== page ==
The driver who has led the most laps in the Daytona 500 has won three of the last seven races (Denny Hamlin in 2020 and again in 2016 and also Dale Earnhardt Jr. in 2014). Twice in that time, a driver has led only the last lap for victory – Austin Dillon in 2018 and Kurt Busch in 2017.

Yes, two of the last four years the winner only led one lap – the last one.

Ryan Blaney’s 118 laps led in 2018 was the most prolific time out front in the race since Davey Allison led 127 laps en route to the 1992 winner’s trophy. Since then, Blaney is the only driver to lead 100 laps or more since Tony Stewart led 107 laps in 2005. Both Blaney and Stewart finished seventh in those races.

In between those 100-lap efforts, the Busch brothers led 80 or more laps and did not win a race. Kyle Busch led 88 laps in 2009 and 86 laps in 2008. His older brother Kurt led 95 laps in 2007.

In fact, since 1993 a driver has led 100 or more laps only six times. Only twice did that result in a Daytona 500 win. Dale Earnhardt led 107 laps en route to his historic 1998 victory and Sterling Marlin led 105 laps en route to his 1995 win.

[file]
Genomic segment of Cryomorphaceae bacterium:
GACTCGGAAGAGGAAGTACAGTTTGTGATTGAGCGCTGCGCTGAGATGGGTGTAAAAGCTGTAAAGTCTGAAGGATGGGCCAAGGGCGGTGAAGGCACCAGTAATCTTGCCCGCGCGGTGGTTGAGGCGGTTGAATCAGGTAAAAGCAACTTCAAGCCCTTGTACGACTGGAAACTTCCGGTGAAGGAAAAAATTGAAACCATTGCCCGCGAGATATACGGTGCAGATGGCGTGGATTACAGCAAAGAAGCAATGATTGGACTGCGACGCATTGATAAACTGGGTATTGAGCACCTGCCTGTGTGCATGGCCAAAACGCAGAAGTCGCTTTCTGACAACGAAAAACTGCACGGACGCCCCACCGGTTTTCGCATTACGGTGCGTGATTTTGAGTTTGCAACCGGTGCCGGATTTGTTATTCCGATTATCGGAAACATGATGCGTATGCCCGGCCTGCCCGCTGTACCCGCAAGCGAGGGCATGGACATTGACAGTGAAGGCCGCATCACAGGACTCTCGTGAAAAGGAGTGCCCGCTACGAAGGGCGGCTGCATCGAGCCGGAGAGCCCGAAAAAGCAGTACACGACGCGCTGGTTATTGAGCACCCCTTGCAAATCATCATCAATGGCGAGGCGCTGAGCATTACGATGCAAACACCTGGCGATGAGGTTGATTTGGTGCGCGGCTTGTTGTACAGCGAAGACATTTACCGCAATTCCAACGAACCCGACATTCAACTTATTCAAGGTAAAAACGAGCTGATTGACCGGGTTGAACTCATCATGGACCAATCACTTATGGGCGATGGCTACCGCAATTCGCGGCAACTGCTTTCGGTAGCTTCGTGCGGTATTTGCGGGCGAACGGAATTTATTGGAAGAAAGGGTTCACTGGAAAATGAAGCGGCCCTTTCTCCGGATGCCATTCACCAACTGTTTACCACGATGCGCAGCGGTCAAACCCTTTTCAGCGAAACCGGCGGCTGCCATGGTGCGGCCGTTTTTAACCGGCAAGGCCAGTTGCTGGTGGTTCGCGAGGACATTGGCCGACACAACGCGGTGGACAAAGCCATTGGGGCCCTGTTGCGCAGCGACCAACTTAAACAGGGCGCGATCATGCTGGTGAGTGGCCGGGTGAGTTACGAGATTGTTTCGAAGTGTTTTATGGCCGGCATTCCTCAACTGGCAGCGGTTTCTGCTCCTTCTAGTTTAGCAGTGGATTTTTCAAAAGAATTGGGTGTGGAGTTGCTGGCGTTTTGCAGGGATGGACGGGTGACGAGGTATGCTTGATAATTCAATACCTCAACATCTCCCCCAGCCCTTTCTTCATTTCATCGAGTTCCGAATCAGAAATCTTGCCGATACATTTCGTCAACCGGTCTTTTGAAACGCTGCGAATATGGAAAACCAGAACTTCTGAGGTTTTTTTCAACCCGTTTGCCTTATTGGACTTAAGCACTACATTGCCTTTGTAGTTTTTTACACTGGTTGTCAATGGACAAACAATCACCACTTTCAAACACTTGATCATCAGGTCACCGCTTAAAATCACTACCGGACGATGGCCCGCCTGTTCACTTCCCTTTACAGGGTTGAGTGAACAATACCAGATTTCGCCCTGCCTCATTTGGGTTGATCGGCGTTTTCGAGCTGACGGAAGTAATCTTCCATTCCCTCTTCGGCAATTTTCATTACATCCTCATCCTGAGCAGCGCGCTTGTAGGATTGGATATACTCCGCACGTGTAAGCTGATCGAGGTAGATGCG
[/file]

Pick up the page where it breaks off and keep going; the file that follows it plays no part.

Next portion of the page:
Bad Luck For Front Row Starters

This doesn’t bode well for the point above, but the last time a pole winner won the Daytona 500, William Byron was two years old (2000). Furthermore, the last time the pole winner even finished in the top five was 2002 (Bill Elliott). In fact, 15 of the last 19 races have seen the pole winner finish outside of the top 10.

What about the outside front row starting spot. The last win came in 1993 (Dale Jarrett). They have only finished in the top 10 just four times since 2006.

Last year’s pole winner finished 20th and the second place starter finished 24th.

Furthermore, the Clash has seen just one pole winner win in the last 31 years. The Duels have had just one pole winner in the last 31 races and the Daytona 500 pole winner is 0 for the last 20.

Clash/Duel Winners Also Doesn’t Mean Daytona 500 Win

Only six times has the Clash winner won the Daytona 500. The last time was Denny Hamlin in 2016. Before him, it hasn’t happened since 1998.